Observing Jon Ossoff’s loss in the special election for Georgia’s 6th congressional district, MSNBC host Joe Scarborough told Democrats that “the time for moral victories is over.”
Scarborough and his co-host were observing that in the various special elections held since last November, Democrats have done far better than expected for such deeply-red districts. But they have yet to win, which is the only real measure of progress in American politics.
“Most of the smart money still is with the Democratic Party taking over,” Scarborough said. “But this should be a wake-up call for the Democratic Party, who has been doing nothing but losing since 2010 in these legislative races.”
“I heard last night Ossoff get out there saying ‘we’ve started something great.’ No, you lost. And at some point, the time for moral victories is over, and winning is just about winning. They’re gonna have to figure out how to win next year.”
Later in the segment, Scarborough made an analogy to a great sports rivalry.
In politics, close just doesn’t matter. You either win or you lose, and it’s like I said, you know, after Alabama lost to Auburn six years in row I didn’t want to hear about moral victories. It was all BS to me. You either win or you lose. And as I was saying, the Republicans after Barack Obama got elected and they were lurching too far to the right for most of the districts in New England, if you want to change the country, you have to win elections. Marching won’t do it, screaming at town hall meetings won’t do it, the only thing that does it is organizing — knocking on doors, calling people, driving them to the voting booths, and hooking them up together in a network on Facebook or online, and doing exactly what Barack Obama did.
“He was a guy that was smart enough to put a team together that knew how to organize and drag people to the voting booths,” Scarborough explained. Obama’s get out the vote effort began well before the 2008 election and claimed the lion’s share of his early resources.”That’s what Democrats have to do less noise more work. Put your head down and work. That’s the way you win elections. That’s the only way you win elections.”
Say what you want about Joe Scarborough — I sure will — but he’s right.
Over the last few weeks, outside Republican groups have dumped enormous sums of money into supporting Ossof’s opponent Karen Handel. They didn’t have to build their campaign from scratch, either, because conservative organizing infrastructure has existed in Georgia’s 6th District for a very long time. It is built right into the local mainline protestant churches. Think of them as Erick Erickson voters: suburban, professional, mostly evangelical, and very white.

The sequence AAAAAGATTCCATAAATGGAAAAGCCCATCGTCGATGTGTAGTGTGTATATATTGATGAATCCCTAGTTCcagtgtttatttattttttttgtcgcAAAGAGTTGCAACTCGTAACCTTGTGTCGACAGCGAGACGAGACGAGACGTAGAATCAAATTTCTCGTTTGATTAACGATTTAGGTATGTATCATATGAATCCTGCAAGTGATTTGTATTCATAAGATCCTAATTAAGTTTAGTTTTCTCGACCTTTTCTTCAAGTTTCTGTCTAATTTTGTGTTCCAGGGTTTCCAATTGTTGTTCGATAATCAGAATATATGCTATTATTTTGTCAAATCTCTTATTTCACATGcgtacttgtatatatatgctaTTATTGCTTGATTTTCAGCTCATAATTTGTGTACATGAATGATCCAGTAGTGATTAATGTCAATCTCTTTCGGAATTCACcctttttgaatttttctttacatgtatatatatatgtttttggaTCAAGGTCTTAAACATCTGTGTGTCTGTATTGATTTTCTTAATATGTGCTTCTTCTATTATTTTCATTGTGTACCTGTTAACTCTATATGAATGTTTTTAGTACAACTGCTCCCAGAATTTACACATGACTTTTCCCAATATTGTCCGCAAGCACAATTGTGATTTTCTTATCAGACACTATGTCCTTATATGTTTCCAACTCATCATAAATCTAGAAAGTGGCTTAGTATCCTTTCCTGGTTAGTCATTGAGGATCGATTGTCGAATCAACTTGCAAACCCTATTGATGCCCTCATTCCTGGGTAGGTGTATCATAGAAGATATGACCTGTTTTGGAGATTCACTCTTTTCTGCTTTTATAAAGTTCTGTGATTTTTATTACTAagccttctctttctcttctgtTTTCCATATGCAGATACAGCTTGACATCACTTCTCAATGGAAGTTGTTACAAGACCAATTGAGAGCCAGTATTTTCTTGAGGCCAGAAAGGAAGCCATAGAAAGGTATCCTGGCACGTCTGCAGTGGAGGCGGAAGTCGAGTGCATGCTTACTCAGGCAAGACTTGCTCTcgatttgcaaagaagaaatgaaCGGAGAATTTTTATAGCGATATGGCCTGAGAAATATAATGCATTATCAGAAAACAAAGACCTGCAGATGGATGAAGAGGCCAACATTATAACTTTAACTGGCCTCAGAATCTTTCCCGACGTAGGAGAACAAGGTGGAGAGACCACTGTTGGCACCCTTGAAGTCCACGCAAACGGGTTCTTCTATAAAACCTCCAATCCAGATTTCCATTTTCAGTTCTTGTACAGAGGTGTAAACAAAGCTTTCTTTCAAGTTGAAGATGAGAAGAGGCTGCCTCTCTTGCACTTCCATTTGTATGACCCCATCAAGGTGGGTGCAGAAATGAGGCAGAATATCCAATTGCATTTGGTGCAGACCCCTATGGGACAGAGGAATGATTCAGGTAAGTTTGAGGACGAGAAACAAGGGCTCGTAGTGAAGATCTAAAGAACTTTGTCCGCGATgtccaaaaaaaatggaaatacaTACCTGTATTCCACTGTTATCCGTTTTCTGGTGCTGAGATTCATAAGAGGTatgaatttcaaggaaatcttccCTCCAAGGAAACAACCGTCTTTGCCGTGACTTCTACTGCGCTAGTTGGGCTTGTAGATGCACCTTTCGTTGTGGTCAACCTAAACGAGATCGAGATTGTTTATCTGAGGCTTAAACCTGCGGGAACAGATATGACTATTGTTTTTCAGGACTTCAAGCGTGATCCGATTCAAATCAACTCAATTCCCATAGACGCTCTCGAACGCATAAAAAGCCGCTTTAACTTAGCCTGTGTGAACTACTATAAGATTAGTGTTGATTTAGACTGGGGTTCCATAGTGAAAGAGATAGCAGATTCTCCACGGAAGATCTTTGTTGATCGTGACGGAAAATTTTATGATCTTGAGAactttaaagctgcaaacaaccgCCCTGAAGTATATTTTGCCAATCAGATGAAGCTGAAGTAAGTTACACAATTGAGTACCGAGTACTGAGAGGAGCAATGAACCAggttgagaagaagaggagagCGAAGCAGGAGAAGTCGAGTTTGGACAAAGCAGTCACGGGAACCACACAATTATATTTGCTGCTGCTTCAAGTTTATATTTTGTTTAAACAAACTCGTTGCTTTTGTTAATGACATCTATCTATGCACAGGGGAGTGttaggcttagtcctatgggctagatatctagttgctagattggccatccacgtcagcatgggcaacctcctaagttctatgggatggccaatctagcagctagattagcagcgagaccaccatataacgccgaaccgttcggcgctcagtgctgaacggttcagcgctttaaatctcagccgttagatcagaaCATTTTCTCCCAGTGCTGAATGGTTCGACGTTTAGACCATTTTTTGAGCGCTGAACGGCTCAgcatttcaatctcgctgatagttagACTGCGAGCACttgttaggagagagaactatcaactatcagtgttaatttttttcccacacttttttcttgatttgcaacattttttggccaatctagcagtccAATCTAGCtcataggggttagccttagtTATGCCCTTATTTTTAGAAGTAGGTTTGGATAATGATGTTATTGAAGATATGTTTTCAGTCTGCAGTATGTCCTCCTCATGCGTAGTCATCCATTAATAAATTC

Handel was not popular, but she did not have to be. Those outside groups framed a vote for Handel as a vote against “Nancy Pelosi’s liberal agenda” as well as vote for the conservative agenda in Congress. This is not much different from the way Donald Trump was sold to Erickson voters as a hold-your-nose power grab for a Supreme Court seat (because abortion and gay wedding cakes, natch). They waved Steve Scalise’s bloody shirt.
For all of that, however, Handel won by just five points in a district where the GOP enjoys a nine point registration advantage.
Republicans currently hold 71 seats that lean more Democratic than GA-06.
— Joshua Holland (@JoshuaHol) June 21, 2017
Conservative organizers were “vote banking” all that time. We know this because very soon after polls closed, Ossoff won early voters by a much narrower margin than what he needed to overcome later results from heavily-Republican areas. Conservative organizers could accomplish that because their voters are more willing to “hold their noses” and empower their party’s agenda than progressives are.
On a good day, organizing a center-left coalition is like herding butterflies. Passionate people are always arguing about whose agenda is the purest of heart. They seem to think that another Jon Ossoff would surely win if only he had a better message, or tried a better strategy, when the truth is that Republicans are organized while Democrats are not.
Occupy and its General Assemblies appealed to the sort of people who think Robert’s Rules of Order are too authoritarian. That movement made a lot of noise, but left zero imprint on American political culture because they turned up their nose at political organizing. It is a cautionary tale of how the factionalism and bitterness of last year’s Electoral College defeat can potentially undo all the “energy” and “momentum” of the Trump era and the Indivisible movement.
The central political problem of the cultural left is that it has not challenged the political organizing power of the cultural right in an effective manner. Joe Scarborough is just being honest with us here: there are some fights that Democrats cannot win without making more Democrats.
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